Axons navigate along specific pathways based on the gradients of guidance cues. Following substantial neural injury, axons may fail to fully regenerate without external intervention due to limited intrinsic axonal growth capacity and/or interference from scar tissue. Hence, development of platforms capable of providing gradients of guidance cues to facilitate axonal regeneration is crucial in the field of neural tissue engineering. Even though numerous technologies have already been established, effective axonal guidance over long distances is still challenging.
Here we report a novel method for creation of gradient of laminin on conducting polymer film. Conducting polymers (CPs) such as Poly(3,4-ethylenedioxythiophene) (PEDOT) have been widely used for neural interfaces, owing to their excellent biocompatibility, soft mechanical properties, relatively high conductivity and outstanding chemical stability. Laminin is a major substrate-bound molecule for axonal growth, known as a chemoattractant.
In an effort to mimic the extra-cellular environment, this study aims to provide different gradient shapes of laminin such as linear, hill, and exponential to modulate axonal regeneration in the nervous system. First, using micro-scale motorized X-Y-Z stages and nano-syringe pump, lines of laminin have been printed with various concentrations (based on the gradient profile) ranging from 20-100 ug/ml on the surface of a 2% agarose hydrogel slab (hydrogel thickness was 10 mm). The laminin concentrations can be accordingly adjusted to create different gradient shapes. Processing parameters including injection flow rate and stage velocity have been optimized to create minimum line widths (i.e. 200 um) which leads to generation of high-resolution 10mm-long laminin gradients on 10 mm length of agarose gel. The whole pattern is then transferred onto the surface of a Poly (L, Lysine)-treated PEDOT film. PEDOT was previously electropolymerized on the surface of gold coated silicon substrate using galvanostatic mode with charge density of 0.18 C/cm2. Immunohistochemistry was used to quantify various immobilized laminin gradients on the PEDOT surface.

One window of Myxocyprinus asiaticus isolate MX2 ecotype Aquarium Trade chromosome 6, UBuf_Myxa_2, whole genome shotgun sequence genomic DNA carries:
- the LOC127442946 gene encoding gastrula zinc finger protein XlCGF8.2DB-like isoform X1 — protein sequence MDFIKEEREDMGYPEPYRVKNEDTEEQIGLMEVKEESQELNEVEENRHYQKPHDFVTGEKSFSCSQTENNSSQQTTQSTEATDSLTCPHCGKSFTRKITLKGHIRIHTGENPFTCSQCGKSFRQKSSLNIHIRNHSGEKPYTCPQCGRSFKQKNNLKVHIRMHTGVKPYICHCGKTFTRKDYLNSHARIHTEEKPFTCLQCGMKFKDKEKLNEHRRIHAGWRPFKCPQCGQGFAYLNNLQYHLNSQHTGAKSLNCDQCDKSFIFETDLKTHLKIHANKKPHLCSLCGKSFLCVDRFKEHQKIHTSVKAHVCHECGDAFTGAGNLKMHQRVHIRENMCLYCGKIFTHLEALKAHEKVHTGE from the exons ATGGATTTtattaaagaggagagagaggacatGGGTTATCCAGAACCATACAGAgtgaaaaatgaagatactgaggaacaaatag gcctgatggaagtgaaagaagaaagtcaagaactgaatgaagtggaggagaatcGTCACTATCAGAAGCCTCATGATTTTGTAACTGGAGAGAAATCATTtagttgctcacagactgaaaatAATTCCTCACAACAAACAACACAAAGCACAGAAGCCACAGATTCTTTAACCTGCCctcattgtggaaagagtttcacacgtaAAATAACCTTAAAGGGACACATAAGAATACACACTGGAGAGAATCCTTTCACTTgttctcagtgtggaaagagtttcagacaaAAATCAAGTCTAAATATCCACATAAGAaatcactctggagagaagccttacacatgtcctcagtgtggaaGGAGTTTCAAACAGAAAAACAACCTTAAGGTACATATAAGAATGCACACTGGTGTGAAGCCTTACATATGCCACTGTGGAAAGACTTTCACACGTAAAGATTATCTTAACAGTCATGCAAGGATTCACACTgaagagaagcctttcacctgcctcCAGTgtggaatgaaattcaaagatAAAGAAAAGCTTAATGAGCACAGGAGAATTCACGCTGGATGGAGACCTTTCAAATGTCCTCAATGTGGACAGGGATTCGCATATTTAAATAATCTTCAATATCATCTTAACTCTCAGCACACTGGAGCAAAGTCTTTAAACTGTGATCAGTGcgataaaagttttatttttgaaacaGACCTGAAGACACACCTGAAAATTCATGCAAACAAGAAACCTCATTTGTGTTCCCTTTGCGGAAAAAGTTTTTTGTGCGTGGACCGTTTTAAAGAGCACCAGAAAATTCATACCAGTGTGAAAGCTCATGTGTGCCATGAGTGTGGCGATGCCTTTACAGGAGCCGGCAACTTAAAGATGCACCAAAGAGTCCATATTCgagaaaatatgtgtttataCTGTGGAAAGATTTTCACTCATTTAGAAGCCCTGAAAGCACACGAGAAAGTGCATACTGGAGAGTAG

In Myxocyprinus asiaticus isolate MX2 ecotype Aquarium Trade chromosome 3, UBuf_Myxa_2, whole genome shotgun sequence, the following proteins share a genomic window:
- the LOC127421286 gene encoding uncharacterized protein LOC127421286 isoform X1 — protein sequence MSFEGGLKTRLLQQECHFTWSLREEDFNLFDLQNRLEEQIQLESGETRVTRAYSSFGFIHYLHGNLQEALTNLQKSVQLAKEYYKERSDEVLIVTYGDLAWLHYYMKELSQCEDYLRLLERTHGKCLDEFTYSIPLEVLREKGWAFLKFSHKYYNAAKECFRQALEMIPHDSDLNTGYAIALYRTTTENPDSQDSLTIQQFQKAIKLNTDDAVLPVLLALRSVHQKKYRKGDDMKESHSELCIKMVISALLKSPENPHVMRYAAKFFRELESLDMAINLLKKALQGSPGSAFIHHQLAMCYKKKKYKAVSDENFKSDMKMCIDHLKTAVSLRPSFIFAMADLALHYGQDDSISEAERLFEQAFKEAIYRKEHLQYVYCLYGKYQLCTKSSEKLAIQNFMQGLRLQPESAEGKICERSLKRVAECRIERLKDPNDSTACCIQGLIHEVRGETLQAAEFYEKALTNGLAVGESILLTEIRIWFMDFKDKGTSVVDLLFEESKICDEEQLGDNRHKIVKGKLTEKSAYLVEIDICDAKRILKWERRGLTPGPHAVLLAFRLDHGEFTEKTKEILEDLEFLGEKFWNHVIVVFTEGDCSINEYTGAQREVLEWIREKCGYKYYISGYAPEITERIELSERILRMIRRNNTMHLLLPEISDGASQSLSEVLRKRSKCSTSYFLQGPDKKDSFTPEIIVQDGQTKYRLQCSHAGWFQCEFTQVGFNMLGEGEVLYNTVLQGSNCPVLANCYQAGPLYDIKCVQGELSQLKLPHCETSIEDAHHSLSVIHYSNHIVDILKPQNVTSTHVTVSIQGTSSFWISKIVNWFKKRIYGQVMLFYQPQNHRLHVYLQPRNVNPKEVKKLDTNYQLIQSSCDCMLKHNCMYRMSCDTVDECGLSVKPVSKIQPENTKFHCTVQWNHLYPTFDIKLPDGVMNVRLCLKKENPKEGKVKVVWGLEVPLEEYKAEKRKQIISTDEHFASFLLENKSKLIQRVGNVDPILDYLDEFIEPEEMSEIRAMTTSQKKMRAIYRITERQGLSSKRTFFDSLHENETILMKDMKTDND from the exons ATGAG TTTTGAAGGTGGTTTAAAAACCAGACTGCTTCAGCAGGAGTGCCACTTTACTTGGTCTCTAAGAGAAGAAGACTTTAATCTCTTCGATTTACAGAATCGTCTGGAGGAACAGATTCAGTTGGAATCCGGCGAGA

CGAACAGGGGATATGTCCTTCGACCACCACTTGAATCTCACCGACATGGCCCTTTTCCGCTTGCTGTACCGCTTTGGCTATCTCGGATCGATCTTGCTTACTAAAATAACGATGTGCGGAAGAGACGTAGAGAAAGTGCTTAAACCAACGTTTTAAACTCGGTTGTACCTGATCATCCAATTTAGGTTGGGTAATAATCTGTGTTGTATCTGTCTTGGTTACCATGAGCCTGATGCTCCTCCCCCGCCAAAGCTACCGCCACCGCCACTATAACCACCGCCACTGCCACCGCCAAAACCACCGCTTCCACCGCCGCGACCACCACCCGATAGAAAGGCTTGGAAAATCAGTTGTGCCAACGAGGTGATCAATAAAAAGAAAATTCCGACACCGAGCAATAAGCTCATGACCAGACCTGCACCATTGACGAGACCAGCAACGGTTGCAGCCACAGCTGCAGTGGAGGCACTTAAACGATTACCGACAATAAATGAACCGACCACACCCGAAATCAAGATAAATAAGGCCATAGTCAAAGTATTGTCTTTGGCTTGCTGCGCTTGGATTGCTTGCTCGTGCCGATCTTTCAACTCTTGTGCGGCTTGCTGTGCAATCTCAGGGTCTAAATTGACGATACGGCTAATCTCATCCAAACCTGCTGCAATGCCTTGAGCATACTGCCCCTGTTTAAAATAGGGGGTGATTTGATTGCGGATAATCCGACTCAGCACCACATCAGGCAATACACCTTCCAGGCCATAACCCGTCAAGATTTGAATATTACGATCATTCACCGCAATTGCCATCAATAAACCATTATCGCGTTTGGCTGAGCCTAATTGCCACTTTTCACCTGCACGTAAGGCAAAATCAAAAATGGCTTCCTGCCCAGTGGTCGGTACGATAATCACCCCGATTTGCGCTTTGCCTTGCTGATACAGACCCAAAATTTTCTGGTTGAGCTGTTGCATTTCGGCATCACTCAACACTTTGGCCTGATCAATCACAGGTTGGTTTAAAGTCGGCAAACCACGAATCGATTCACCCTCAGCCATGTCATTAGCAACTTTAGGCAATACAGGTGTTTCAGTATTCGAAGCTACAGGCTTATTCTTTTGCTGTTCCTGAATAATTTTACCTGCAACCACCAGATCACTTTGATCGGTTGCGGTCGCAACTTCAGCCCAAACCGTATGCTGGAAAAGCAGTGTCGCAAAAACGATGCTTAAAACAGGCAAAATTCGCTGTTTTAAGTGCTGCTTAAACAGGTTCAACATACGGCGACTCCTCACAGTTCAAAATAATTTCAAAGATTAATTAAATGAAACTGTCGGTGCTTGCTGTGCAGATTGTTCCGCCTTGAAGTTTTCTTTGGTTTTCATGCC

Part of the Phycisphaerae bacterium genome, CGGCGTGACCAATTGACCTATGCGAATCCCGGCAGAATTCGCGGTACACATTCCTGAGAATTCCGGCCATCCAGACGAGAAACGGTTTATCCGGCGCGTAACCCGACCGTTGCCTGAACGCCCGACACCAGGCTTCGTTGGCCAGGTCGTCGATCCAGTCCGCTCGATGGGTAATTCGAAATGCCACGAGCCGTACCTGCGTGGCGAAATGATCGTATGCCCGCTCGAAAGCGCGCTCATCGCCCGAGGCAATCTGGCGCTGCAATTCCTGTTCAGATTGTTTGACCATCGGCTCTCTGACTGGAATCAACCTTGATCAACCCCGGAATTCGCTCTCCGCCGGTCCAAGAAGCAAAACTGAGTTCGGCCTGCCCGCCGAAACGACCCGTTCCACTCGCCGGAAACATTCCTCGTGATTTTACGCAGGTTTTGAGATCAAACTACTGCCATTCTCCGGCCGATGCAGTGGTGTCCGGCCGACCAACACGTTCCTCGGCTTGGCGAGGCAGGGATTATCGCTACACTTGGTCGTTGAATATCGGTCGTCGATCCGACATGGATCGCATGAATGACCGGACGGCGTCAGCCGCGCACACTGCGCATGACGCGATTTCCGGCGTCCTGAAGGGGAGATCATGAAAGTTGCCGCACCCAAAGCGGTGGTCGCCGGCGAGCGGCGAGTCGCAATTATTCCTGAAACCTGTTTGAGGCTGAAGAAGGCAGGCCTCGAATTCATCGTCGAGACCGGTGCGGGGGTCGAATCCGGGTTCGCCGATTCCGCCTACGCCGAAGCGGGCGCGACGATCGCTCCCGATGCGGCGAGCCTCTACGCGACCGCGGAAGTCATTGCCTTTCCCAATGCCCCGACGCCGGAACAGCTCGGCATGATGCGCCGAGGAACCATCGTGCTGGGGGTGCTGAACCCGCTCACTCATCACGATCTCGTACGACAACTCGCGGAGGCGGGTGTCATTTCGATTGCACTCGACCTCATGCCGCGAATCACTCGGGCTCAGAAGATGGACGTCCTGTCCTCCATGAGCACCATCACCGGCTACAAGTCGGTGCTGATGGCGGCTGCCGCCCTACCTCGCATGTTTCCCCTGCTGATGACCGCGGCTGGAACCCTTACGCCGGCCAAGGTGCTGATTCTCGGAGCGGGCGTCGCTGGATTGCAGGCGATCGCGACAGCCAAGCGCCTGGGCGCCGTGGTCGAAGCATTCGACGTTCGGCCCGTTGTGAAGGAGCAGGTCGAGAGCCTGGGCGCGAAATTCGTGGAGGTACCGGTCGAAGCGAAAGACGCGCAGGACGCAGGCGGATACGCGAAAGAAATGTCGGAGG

We aim to culture dorsal root ganglion explants and cortical neurons on top of CP substrates printed with laminin gradient patterns. This will allow us to assess the neurite response to various gradients and compare these responses to find the optimum gradient type and concentration range for effective axonal regeneration. The outcome of this project will pave the way towards development of more effective engineered conduits for nerve regeneration and will help us unravel fundamental questions of axonal regeneration in the nervous system.